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Ttip meeting

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On 31 May 2015 at 11:42am Nevillmān wrote:
I would really like to find out more about ttip but the leaflet on tonights meeting at the all saints really seems to be making a huge assumption assumption about ttip and I doubt i will learn much about it. A major argument in its favour seems to me to be that removal if of trade barriers has made us wealthier. WTO talks have stalled as the developing world no longer wants to be exploited to the same extent so ttip is an attempt to have further trade barrier removal in the developed world. This must include the trade in services as well as goods. This requires harmonising standards so there is a level playing field and a UK firm has as much chance bidding for a contract in France as a French firm. The issue of which parts of the UK economy should be publicly or privately run is different surely. If it is to be privately run and sadly the opinion of the electorate was that the government have been empowered to sell it off we should not be so parochial. Free trade is just that.
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On 31 May 2015 at 11:48am Earl of Lewes wrote:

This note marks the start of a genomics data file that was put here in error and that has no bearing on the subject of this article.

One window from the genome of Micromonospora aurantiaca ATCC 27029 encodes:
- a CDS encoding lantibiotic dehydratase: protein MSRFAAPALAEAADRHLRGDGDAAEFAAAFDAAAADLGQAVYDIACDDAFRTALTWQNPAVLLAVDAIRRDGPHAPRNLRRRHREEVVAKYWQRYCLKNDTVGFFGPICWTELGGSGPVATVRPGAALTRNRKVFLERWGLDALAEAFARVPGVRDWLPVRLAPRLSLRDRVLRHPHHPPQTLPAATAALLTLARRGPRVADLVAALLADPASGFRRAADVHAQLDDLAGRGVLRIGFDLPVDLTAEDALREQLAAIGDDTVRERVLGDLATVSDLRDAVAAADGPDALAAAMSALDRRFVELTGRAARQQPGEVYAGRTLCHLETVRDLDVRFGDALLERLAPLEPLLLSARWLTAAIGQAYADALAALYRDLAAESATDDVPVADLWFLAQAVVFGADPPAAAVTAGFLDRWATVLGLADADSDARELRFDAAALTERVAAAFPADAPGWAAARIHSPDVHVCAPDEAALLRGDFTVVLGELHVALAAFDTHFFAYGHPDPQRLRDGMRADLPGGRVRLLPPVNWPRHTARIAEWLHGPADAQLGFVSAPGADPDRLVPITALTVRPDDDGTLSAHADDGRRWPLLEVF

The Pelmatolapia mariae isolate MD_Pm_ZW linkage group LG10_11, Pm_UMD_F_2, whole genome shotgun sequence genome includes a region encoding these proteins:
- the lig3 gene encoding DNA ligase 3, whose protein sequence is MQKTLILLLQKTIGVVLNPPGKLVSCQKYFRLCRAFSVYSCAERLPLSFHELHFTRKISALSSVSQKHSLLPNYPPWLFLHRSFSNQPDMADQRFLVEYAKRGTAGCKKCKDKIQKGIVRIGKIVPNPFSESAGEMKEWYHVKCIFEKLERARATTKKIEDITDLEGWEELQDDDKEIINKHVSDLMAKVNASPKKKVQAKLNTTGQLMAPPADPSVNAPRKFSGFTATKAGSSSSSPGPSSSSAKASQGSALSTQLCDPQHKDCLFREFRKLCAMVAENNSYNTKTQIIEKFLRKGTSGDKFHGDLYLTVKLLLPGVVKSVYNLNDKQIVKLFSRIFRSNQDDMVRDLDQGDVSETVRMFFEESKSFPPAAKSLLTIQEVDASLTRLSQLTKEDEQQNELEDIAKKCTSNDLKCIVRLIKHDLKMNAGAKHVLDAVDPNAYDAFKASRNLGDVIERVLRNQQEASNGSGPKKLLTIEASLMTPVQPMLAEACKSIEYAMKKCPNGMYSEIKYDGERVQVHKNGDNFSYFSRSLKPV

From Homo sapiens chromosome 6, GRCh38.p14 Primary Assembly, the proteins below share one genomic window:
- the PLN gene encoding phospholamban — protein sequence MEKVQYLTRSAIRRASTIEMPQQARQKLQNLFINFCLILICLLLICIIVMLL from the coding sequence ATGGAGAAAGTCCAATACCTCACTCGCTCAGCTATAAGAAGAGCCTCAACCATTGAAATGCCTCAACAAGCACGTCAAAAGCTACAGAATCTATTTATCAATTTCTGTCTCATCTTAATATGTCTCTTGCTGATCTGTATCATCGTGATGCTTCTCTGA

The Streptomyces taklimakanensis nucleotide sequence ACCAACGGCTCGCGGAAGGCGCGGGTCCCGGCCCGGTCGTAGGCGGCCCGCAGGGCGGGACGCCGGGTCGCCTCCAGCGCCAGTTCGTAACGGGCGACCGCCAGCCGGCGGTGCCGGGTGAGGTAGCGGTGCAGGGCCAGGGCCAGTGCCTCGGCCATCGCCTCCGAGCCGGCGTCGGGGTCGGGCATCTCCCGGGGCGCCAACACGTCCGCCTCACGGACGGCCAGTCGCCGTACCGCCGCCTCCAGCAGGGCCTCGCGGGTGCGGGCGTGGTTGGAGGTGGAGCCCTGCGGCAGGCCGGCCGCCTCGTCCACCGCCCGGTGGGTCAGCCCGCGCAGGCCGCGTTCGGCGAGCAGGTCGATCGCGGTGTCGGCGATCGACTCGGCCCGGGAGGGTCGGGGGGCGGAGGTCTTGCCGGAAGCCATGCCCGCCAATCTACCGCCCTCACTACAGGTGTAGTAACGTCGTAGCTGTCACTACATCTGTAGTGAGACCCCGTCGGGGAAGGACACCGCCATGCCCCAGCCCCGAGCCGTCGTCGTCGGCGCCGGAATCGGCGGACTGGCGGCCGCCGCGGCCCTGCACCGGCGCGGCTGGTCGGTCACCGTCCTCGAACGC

For thick people like me, could you be more concise and also explain what Ttip is? I find it hard to read long, dense paragraphs.
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On 31 May 2015 at 11:49am Earl of Lewes wrote:
Sorry, I didn't see the What is TTIP thread further down.
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On 1 Jun 2015 at 9:44am Mark wrote:
Ttip is modelled on NAFTA (North American Free Trade Area). NAFTA was planned behind closed doors and sold to Canadians as being a recipe for prosperity. The prosperity was negligible but shortly after ratification the people of Quebec attempted to ban fracking. They were informed by a US energy firm that they would be sued if they "impeded trade" by banning fracking. This is the sort of position we would find ourselves in if Ttip passes.
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On 1 Jun 2015 at 4:38pm Critical reader wrote:
It might be helpful to contextualise the whole "What is TTIP" question by pointing out that those who are vehemently opposed to it include a large number of NGOs across Europe, led by household names like Oxfam. Those who are in favour (and lobbying furiously for it) include a large number of multinationals based in large variety of tax havens and international law firms, who probably stand to benefit the most. There will be virtually zero gain for small businesses and we'll all pay a large price as our ability to legislate and govern ourselves is eroded. It poses a much larger threat to our national sovereignty than anything the EU has ever come up with.
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On 1 Jun 2015 at 5:53pm Mark wrote:
Which might explain the secrecy. David Cameron announced in Washington last year that he wanted to put "rocket boosters under TTIP". He completely ignores the subject in this country. Total radio silence all through the election.


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